Examples are routes between Newbattle Abbey south of
Edinburgh over to the Monklands near Glasgow, Kelso
Abbey and Lesmahagow where there was an outlying priory,
and Melrose up to Edinburgh. Abbey charters have references
to roads used as boundaries to gifts of land. To help
pilgrims, and travellers in general, the Church provided
spittals where they could rest.
While these changes did not apply
to the whole of Scotland, they were very widespread
and probably the only parts of Scotland where they did
not apply were initially Galloway and the north-west
highlands and islands.
All this ended of course with
Edward I, though even here the itineraries of his incursions
into Scotland give an indication of routes.
At the end of the period we are
fortunate to have the maps of Timothy Pont who carried
out a survey of Scotland in the years around 1600. These
were published in Blaeuís Atlas of 1664 and some of
the maps show roads and others include river crossings
and placenames related to routes which indicate where
roads may have run. There are also numerous references
to roads and bridges both in early charters and in state
documents such as the Register of the Privy Council
showing that Scotland had a fairly well developed network
of routes and in some cases, actual roads in the middle
In the succeeding Post-Mediaeval period, from about
1600 to the mid-1700's, the statute labour system was
in operation and in theory at least provided a basis
for the proper upkeep of roads and for building new
ones where required. Responsibility lay with the parish
and required people to work for 6 days each year, without
pay. Those who did not turn up could be fined. The difficulty
was that people did the work reluctantly and had very
little idea of how to repair or make a road. There is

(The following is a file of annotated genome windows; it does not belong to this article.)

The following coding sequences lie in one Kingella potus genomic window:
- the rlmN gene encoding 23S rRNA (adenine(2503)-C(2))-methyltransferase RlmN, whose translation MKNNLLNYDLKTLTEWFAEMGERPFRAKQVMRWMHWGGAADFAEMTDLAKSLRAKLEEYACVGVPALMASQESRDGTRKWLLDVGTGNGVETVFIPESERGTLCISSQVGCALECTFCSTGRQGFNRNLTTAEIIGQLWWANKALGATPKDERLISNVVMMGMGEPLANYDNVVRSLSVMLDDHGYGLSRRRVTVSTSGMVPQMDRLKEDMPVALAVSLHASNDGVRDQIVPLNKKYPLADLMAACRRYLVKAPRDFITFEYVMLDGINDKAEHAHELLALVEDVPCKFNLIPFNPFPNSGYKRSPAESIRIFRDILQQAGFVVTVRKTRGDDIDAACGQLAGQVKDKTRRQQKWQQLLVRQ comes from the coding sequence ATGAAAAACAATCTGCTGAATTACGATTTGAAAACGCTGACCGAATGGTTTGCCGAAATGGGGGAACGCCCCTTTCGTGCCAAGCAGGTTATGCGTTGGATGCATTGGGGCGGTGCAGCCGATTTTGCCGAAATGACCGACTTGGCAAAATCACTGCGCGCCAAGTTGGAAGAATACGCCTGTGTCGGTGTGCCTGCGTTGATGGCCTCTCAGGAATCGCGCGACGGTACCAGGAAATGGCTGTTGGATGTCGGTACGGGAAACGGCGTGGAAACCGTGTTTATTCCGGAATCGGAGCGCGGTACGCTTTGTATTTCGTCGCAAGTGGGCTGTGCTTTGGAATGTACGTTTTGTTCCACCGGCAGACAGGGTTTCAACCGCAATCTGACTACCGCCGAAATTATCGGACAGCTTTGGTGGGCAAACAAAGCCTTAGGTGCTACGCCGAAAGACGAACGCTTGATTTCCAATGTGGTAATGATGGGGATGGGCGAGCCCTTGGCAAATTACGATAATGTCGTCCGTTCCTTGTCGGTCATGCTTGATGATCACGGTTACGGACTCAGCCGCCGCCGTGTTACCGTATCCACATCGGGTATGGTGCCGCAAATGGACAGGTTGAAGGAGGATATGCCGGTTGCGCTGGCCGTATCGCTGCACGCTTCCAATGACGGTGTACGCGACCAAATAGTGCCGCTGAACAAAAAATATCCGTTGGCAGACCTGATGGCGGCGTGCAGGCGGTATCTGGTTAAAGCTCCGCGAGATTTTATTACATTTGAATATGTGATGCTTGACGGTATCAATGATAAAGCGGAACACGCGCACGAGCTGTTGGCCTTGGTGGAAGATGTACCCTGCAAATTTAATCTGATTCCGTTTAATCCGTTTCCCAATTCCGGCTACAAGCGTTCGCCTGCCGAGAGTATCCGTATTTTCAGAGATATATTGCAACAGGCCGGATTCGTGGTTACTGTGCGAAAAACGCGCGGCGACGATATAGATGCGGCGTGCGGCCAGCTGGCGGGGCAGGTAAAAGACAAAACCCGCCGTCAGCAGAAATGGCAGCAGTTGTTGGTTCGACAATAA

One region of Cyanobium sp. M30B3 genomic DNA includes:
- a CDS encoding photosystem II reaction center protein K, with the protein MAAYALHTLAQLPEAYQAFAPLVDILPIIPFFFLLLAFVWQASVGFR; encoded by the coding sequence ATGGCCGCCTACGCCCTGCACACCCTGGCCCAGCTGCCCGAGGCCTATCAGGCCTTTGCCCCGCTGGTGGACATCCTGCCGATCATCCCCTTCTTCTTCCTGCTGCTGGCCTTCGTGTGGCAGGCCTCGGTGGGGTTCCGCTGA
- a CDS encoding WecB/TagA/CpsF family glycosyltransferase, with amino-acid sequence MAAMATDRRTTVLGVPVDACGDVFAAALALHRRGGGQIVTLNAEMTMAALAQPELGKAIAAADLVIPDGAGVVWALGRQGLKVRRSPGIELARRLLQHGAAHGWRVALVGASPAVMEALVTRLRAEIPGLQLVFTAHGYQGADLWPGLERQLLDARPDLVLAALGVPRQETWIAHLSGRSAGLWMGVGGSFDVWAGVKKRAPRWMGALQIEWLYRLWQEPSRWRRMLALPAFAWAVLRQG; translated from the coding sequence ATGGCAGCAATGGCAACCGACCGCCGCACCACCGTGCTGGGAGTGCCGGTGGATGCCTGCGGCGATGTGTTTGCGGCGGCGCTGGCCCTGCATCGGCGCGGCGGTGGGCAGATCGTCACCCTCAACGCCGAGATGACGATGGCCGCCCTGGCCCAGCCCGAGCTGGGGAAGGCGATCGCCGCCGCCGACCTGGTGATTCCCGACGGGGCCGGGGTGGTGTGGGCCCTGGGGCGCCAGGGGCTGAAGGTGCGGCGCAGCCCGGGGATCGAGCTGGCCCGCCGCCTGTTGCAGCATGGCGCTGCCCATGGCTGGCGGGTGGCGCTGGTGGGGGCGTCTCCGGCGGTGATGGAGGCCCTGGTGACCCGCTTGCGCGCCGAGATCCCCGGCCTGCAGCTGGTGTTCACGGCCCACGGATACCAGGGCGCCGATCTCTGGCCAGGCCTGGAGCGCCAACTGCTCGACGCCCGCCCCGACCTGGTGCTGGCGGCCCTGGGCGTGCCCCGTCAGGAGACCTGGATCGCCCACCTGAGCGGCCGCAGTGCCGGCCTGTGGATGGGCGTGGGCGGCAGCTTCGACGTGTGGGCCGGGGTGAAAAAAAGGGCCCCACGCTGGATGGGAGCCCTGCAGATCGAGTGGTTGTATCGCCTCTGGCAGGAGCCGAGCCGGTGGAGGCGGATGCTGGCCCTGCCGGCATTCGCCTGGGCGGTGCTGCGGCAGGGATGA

also some evidence that the system was not fully implemented
in some areas.
To help overcome this, a "commutation"
system developed which allowed a monetary payment to
be made instead of working on the roads and this seems
to have had some success as it allowed more knowledgeable
road makers to be employed. However, it is clear that
there were wide variations across the country and the
roads were very poor in many places.
Bridges were the responsibility
of the Commissioners of Supply and a great many were
built in this period. It is quite clear that a number
of the old bridges replaced at this time were in a "ruinous"
There are various sources of evidence
which are enough to show that a quite extensive network
of routes existed in the 1600ís, both between major
towns and to main market towns as well as local tracks
and it is these that would have been worked on under
the statute labour system.
It is at this time that Military
roads were built in the Highlands after the 1715 uprising.
Under the command of General Wade a network of roads
was built linking forts along the Great Glen and Ruthven
Barracks as well as linking to the road system further
south. This was later extended by Major Caulfield. Another
military road was built to Portpatrick for troop movements
Measures to suppress the 1745
rebellion made the authorities acutely aware that they
lacked adequate maps and in 1746 William Roy was ordered
to conduct a survey of the whole country. The resulting
maps, known as the Military Survey of Scotland, are
at a scale of 1 inch to 1000 yards and give us an almost
complete picture of the road network at the time.
In the latter half of the 18th century, massive changes
in the economy of Scotland led to major improvements
in the life of the people. The new enclosures and better
farming methods along with the exploitation of mineral
resources and the development of industry resulted in
a growth of population and better health and living
conditions. The Act of Union in 1707 had a crucial part
in this as it opened up the large markets of England
Improved roads were an essential
part of this revolution, helping to stimulate all aspects
of the economy and opening new horizons to people by